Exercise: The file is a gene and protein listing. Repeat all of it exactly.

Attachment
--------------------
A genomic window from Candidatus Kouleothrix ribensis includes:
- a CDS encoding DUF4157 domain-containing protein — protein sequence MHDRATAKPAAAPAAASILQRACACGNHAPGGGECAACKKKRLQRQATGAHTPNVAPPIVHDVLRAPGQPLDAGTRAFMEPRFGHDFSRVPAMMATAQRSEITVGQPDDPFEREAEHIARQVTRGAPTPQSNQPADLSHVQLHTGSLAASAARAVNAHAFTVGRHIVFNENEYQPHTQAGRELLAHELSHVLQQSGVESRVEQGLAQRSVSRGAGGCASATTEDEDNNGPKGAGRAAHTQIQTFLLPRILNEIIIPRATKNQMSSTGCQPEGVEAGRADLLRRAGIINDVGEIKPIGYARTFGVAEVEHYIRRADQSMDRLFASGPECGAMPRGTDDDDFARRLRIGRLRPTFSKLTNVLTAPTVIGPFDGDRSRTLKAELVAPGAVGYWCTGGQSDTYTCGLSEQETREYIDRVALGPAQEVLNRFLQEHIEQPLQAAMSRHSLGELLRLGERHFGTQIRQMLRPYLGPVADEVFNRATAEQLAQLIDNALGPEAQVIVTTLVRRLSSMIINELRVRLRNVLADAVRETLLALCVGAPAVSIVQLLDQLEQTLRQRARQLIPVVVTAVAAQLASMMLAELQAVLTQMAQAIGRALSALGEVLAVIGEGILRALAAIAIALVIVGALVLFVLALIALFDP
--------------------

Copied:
A genomic window from Candidatus Kouleothrix ribensis includes:
- a CDS encoding DUF4157 domain-containing protein — protein sequence MHDRATAKPAAAPAAASILQRACACGNHAPGGGECAACKKKRLQRQATGAHTPNVAPPIVHDVLRAPGQPLDAGTRAFMEPRFGHDFSRVPAMMATAQRSEITVGQPDDPFEREAEHIARQVTRGAPTPQSNQPADLSHVQLHTGSLAASAARAVNAHAFTVGRHIVFNENEYQPHTQAGRELLAHELSHVLQQSGVESRVEQGLAQRSVSRGAGGCASATTEDEDNNGPKGAGRAAHTQIQTFLLPRILNEIIIPRATKNQMSSTGCQPEGVEAGRADLLRRAGIINDVGEIKPIGYARTFGVAEVEHYIRRADQSMDRLFASGPECGAMPRGTDDDDFARRLRIGRLRPTFSKLTNVLTAPTVIGPFDGDRSRTLKAELVAPGAVGYWCTGGQSDTYTCGLSEQETREYIDRVALGPAQEVLNRFLQEHIEQPLQAAMSRHSLGELLRLGERHFGTQIRQMLRPYLGPVADEVFNRATAEQLAQLIDNALGPEAQVIVTTLVRRLSSMIINELRVRLRNVLADAVRETLLALCVGAPAVSIVQLLDQLEQTLRQRARQLIPVVVTAVAAQLASMMLAELQAVLTQMAQAIGRALSALGEVLAVIGEGILRALAAIAIALVIVGALVLFVLALIALFDP